One thing he doesn’t see happening: big-tech players replacing hospitals and doctors’ offices. Providence is a health system with 51 hospitals that made $23 billion in revenue in 2017. The health system has been working to make it easier for patients to see doctors, too.

“There’s always going to be a role for these large health systems,” Martin said.

However, it’s on the health systems to make it easy for tech companies to work with them. “It would be harder for them to go in and retrofit a health system that hasn’t made those types of investments,” Martin said.

Engaging with patients

Matthew Trunnell, chief information officer at Fred Hutchinson Cancer Research Center, has his eye on Amazon’s joint health venture with Berkshire Hathaway and JPMorgan and what might come out of that. The goal of the year-old health venture will be to find ways to lower healthcare costs for the companies’ employees, though there haven’t been many details about what that looks like.

“That’s a way that they can look at a focused population around some things,” Trunnell said.

That includes finding ways to get patients engaged in their health, which isn’t an easy task. He said healthcare companies would have to figure out ways to keep in touch with patients who don’t rely on talking to them about their health.

“How do you make that connection? How do you get people to want to interact? Because it turns out it’s probably not getting them to care about their health,” Trunnell said. “Except for a few acute times, that’s not what people care about.”

Cutting out the intermediaries

Generally though, he expects Amazon to do in healthcare what it’s done to other industries: find ways to cut out intermediaries.

“Just looking at what they’ve done everywhere else they’ve gone. It’s about how do you empower the consumer and disintermediate other elements?” Trunnell said.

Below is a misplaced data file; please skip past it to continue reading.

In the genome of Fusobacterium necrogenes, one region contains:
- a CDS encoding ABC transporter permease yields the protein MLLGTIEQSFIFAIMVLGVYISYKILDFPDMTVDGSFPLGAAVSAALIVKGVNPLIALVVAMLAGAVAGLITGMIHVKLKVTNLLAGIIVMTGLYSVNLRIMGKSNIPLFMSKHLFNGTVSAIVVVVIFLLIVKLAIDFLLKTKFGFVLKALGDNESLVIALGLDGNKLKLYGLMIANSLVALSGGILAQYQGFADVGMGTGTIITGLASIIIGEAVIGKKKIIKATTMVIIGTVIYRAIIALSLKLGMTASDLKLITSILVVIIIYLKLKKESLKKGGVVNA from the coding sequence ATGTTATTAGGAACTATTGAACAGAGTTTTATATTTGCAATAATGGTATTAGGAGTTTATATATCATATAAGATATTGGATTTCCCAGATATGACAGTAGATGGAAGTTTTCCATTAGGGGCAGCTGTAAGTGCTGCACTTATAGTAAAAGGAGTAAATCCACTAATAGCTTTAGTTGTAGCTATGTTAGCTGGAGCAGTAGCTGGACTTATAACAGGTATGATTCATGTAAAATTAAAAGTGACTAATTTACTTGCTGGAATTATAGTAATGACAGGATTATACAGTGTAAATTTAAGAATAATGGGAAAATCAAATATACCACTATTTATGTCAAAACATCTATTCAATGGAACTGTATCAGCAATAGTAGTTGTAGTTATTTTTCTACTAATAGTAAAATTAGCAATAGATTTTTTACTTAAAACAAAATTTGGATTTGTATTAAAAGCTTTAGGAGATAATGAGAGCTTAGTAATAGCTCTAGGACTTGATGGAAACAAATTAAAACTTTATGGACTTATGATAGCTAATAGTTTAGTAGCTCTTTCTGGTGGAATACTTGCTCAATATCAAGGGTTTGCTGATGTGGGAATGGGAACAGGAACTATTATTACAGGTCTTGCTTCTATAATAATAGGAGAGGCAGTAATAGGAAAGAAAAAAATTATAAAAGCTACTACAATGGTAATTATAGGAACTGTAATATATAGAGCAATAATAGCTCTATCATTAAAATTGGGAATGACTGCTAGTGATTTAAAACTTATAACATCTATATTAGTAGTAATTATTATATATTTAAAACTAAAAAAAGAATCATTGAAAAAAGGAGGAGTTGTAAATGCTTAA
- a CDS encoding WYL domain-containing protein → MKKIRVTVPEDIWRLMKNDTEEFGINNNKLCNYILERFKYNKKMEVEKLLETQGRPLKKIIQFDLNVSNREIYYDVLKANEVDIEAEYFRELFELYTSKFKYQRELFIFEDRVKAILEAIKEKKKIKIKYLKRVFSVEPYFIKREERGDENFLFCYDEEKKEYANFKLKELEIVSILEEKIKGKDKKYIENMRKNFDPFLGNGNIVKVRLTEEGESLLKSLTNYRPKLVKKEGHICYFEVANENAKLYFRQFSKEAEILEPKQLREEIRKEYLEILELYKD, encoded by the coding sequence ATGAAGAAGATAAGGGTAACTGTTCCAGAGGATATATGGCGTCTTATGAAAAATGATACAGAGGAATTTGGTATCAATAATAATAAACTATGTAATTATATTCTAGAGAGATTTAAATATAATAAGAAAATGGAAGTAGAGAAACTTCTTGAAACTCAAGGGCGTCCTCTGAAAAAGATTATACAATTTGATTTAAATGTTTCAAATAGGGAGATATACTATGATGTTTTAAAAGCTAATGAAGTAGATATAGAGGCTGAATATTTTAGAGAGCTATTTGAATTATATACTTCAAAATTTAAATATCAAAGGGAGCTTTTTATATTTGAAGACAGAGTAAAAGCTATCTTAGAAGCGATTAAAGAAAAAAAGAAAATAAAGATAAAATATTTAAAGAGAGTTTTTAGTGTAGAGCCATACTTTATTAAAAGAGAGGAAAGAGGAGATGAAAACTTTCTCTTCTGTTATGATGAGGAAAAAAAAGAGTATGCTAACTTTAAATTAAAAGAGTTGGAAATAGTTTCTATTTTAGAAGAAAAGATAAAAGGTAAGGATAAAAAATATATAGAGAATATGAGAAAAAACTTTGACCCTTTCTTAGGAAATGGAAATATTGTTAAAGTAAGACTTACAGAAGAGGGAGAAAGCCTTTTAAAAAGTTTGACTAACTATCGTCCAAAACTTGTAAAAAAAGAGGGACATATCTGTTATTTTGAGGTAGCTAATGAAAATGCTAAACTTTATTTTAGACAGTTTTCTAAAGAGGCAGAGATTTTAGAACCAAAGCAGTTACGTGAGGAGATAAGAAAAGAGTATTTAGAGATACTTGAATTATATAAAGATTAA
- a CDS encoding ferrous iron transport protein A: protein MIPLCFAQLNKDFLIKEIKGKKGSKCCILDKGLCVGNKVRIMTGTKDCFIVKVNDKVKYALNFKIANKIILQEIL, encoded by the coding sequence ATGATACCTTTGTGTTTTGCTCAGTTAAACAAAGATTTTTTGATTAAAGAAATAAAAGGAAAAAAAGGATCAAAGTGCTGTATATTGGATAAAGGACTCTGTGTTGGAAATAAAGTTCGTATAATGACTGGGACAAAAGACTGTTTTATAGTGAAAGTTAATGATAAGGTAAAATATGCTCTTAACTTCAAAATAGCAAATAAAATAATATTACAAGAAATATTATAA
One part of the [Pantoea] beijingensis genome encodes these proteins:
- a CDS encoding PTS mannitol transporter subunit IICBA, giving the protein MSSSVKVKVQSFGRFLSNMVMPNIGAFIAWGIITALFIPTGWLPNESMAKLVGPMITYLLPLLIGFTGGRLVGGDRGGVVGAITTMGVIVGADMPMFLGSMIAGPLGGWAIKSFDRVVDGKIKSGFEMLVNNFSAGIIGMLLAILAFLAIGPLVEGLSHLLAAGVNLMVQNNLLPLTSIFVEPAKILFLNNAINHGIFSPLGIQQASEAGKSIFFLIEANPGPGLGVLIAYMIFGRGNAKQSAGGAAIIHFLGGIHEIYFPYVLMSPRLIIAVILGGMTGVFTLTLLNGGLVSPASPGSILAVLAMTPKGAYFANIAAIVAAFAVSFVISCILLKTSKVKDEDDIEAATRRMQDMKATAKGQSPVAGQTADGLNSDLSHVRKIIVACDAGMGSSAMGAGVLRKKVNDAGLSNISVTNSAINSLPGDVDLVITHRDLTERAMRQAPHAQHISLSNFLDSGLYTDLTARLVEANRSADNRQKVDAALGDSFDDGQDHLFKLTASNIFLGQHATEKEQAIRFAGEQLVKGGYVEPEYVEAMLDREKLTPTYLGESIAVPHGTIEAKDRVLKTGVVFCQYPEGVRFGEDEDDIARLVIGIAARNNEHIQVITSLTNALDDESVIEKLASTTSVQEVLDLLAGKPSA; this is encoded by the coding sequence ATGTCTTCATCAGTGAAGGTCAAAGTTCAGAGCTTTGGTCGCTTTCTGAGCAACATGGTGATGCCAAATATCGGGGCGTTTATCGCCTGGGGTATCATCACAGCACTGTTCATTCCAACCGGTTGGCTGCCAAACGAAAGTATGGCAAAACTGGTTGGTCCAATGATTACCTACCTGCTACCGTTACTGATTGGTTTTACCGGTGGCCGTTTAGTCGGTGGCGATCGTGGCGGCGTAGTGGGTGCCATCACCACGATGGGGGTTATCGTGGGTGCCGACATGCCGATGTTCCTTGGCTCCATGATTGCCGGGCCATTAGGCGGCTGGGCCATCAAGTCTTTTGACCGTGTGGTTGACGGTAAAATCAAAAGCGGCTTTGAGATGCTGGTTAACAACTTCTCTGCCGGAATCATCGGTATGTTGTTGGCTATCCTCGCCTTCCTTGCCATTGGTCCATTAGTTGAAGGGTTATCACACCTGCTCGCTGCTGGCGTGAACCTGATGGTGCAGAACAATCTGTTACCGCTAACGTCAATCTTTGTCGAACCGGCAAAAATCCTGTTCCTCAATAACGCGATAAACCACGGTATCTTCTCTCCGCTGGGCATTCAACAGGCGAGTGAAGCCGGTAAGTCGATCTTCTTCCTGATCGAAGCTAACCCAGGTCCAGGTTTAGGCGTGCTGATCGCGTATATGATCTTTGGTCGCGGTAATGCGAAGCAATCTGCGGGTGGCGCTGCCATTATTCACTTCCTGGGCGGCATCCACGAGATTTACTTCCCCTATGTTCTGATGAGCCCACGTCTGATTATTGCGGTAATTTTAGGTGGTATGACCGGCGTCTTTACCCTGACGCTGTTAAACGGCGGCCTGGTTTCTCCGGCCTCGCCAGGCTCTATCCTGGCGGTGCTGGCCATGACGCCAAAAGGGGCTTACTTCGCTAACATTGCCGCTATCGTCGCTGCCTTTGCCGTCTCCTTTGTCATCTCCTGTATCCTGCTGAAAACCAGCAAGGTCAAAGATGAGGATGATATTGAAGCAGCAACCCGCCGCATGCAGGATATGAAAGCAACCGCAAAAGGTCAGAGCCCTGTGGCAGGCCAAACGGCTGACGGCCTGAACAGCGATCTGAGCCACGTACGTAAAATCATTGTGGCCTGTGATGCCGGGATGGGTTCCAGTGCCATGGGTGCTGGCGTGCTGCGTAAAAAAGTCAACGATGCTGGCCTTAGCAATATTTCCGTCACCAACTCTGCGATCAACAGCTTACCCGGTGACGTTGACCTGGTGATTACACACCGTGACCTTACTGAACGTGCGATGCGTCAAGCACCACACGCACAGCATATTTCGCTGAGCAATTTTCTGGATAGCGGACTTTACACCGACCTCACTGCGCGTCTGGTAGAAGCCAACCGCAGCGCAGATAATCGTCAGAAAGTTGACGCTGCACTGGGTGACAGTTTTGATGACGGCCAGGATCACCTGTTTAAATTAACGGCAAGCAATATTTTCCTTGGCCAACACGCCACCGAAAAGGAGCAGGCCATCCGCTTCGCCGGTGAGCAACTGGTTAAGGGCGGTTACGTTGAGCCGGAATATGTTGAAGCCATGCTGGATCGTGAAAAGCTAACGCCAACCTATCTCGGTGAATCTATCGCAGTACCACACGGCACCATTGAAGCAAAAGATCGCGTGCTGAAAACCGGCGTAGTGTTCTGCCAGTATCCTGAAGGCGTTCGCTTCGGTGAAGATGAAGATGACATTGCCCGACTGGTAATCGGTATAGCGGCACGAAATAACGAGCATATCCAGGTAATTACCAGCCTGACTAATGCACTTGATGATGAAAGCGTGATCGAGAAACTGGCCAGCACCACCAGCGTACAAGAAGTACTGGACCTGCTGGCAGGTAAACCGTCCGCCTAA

Fred Hutch, for its part, has been tapping its tech neighbor’s talent.

Amazon executive Mike Clayville is on Fred Hutch’s board of trustees, and the organization is working on projects with Amazon like Comprehend Medical, which aims to sift through medical records to identify key words that researchers can then use to link patients with clinical trials.

Amazon could bring down the cost of blood testing

Dr. Lee Hood, Providence’s chief science officer and the chief strategy officer and cofounder of the Institute for Systems Biology, has an idea for how Amazon could shake up healthcare: find a way to bring down the cost of blood testing.

While that may seem like a familiar story, it’s something that still hasn’t exactly been solved. The cost of genetic sequencing has come down dramatically over the past decade, but blood tests haven’t had the same experience.

Hood, a legendary biologist who was instrumental in building technology to study genomics, currently advocates for prevention and wellness. Hood is the cofounder of a startup called Arivale, which provides wellness coaching that includes genetic- and blood-testing data points meant to track how healthy a person is. That’s still an expensive task — Arivale’s comprehensive program costs $199 a month.

The high price, Hood said, is thanks to the cost of blood testing. If that came down, it could make programs like Arivale cheaper.

“They could themselves bring the cost of these assays down incredibly,” Hood said. “That would then make wellness accessible to people at all income levels.”